My friend Mark sent me this oldie but goodie:
A man goes to the famous Lucas Carton restaurant in Paris with a woman and orders the 1928 Mouton. The waiter brings a bottle and pours a little in the glass for tasting.
The customer picks up the glass, takes a sniff, and puts it down with a thud. “This is not the 1928 Mouton.”
The waiter assures him it is, and soon there are twenty people surrounding the table, including the chef and the manager, trying to convince the man that the wine is indeed the 1928 Mouton.
“My name is Phillippe de Rothschild. I make the wine,” the man says.
The wine waiter steps forward and admits that he brought a Clerc Milon 1928.
“I could not bear to part with our last bottle of 1928 Mouton. You know Clerc Milon, it is in the same village as Mouton, you pick the grapes at the same time, the same cepage, you crush in the same way, you put them into similar barrels. You bottle at the same time, you even use eggs from the same chickens to fine them. The wines are the same, except for a small matter of geographic location.”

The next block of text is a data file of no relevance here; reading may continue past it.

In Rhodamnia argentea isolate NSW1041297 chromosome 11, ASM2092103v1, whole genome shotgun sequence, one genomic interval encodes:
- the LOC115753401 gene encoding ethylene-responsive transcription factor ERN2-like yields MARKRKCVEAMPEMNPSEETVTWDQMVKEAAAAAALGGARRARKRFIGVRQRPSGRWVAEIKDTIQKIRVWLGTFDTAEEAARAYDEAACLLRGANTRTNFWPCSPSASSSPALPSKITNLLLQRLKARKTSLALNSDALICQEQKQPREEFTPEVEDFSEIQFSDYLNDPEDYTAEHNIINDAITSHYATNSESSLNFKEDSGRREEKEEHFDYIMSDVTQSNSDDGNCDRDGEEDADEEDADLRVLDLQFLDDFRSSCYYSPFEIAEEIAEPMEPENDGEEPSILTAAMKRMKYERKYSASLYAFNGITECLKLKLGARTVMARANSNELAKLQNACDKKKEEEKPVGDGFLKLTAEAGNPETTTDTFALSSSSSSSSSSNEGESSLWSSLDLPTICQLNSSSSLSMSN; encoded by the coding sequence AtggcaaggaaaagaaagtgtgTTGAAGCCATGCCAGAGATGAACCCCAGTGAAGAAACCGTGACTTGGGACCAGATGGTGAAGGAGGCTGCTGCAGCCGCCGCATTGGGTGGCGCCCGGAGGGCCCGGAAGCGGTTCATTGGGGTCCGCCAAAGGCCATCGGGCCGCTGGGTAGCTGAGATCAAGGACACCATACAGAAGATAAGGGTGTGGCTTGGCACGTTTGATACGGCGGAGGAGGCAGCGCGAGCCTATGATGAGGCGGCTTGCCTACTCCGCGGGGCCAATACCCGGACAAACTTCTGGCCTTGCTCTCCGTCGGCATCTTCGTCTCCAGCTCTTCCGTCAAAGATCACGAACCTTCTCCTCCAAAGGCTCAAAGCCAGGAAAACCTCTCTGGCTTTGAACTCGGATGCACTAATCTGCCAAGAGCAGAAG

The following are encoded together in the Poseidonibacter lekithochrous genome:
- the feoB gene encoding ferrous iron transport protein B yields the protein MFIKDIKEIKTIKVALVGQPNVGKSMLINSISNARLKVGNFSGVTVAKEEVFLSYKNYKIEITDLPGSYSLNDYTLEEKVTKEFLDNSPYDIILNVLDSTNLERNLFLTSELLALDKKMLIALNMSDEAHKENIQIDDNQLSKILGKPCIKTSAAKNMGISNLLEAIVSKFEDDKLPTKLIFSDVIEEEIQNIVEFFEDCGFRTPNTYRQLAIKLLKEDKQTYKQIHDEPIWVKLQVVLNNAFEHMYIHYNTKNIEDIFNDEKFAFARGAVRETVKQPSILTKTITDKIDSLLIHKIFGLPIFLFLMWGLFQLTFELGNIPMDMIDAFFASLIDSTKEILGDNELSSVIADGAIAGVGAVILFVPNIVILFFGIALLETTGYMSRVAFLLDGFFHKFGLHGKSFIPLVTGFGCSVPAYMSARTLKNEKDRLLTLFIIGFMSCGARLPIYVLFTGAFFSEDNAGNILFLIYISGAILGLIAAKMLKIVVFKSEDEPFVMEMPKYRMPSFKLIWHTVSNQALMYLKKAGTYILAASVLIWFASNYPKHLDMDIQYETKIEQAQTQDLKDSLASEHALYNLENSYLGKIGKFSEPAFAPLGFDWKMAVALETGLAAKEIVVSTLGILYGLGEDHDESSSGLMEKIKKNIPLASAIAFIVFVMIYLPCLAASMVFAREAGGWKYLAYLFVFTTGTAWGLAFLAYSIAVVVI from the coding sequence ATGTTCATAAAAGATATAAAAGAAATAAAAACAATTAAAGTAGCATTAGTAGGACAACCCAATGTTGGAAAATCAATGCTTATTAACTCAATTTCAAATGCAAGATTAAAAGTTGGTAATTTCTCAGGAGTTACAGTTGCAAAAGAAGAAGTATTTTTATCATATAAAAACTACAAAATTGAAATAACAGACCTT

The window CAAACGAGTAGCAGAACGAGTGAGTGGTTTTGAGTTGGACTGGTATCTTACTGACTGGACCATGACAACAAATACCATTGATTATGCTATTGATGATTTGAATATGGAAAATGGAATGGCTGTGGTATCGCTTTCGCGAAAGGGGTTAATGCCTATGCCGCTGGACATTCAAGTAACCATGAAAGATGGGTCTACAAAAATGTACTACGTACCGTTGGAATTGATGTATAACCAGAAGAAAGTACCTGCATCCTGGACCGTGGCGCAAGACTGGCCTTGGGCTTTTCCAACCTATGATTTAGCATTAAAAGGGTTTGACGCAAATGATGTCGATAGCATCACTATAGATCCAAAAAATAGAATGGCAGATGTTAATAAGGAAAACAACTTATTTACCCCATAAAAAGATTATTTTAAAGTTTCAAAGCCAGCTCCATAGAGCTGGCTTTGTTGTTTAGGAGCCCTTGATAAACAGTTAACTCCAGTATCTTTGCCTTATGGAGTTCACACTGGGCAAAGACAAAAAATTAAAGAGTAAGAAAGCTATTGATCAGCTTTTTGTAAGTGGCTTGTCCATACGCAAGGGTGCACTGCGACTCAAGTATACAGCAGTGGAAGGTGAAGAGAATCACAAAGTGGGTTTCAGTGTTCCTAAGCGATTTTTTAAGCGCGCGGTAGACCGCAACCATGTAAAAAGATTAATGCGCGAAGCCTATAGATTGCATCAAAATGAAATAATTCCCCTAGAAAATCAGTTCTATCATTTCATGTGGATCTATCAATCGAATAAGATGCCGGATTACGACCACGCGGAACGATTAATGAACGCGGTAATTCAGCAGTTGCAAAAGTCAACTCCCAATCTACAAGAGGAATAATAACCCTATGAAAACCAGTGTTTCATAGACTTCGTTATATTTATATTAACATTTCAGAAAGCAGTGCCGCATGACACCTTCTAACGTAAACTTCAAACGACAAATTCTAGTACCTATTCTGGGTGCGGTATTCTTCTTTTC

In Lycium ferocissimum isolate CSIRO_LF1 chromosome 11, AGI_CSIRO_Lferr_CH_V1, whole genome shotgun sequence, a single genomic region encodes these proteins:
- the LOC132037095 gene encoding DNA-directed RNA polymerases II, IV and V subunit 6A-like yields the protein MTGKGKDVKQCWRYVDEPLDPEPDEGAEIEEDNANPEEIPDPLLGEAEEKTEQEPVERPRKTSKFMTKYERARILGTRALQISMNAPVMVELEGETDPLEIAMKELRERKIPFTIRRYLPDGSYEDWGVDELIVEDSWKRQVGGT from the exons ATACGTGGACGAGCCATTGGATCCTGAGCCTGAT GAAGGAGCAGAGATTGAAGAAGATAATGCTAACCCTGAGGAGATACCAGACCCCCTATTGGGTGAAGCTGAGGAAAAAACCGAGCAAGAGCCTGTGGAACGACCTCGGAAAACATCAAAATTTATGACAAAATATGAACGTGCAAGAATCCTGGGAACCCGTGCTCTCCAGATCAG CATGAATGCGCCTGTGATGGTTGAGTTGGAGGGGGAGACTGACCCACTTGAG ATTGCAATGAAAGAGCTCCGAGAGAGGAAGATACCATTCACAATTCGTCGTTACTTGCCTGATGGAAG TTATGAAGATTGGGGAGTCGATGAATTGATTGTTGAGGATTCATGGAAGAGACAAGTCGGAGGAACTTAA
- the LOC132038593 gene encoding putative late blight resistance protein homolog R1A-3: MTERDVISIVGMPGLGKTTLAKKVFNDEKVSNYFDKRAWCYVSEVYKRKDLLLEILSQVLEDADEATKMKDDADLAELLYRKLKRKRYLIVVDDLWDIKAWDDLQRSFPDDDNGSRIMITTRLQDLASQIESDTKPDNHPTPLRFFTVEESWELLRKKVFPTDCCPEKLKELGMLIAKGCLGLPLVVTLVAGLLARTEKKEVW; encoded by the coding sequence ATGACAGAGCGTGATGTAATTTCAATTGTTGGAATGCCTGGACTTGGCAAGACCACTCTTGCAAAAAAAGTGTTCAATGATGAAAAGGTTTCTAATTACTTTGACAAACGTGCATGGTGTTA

Rothschild beckons the waiter, and whispers to him, “When you go home tonight, ask your girlfriend to remove her underwear. Put one finger in one opening, another finger in the other, and smell both fingers. You will understand what difference a small distance in geographic location makes.”